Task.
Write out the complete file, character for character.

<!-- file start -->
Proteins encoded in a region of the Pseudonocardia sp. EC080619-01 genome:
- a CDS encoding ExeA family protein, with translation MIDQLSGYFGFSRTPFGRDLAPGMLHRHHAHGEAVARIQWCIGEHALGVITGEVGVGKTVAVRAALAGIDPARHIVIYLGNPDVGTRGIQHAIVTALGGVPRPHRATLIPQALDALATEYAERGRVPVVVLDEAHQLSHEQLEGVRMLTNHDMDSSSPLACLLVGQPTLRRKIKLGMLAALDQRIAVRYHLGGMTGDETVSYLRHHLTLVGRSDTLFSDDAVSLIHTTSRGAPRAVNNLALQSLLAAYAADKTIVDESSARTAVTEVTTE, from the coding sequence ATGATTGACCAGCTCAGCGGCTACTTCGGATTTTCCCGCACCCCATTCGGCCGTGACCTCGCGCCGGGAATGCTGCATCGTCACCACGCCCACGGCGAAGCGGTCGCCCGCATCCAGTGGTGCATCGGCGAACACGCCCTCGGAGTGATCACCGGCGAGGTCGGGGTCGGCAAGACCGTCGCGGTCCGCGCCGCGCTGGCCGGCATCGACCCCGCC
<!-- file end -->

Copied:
Proteins encoded in a region of the Pseudonocardia sp. EC080619-01 genome:
- a CDS encoding ExeA family protein, with translation MIDQLSGYFGFSRTPFGRDLAPGMLHRHHAHGEAVARIQWCIGEHALGVITGEVGVGKTVAVRAALAGIDPARHIVIYLGNPDVGTRGIQHAIVTALGGVPRPHRATLIPQALDALATEYAERGRVPVVVLDEAHQLSHEQLEGVRMLTNHDMDSSSPLACLLVGQPTLRRKIKLGMLAALDQRIAVRYHLGGMTGDETVSYLRHHLTLVGRSDTLFSDDAVSLIHTTSRGAPRAVNNLALQSLLAAYAADKTIVDESSARTAVTEVTTE, from the coding sequence ATGATTGACCAGCTCAGCGGCTACTTCGGATTTTCCCGCACCCCATTCGGCCGTGACCTCGCGCCGGGAATGCTGCATCGTCACCACGCCCACGGCGAAGCGGTCGCCCGCATCCAGTGGTGCATCGGCGAACACGCCCTCGGAGTGATCACCGGCGAGGTCGGGGTCGGCAAGACCGTCGCGGTCCGCGCCGCGCTGGCCGGCATCGACCCCGCC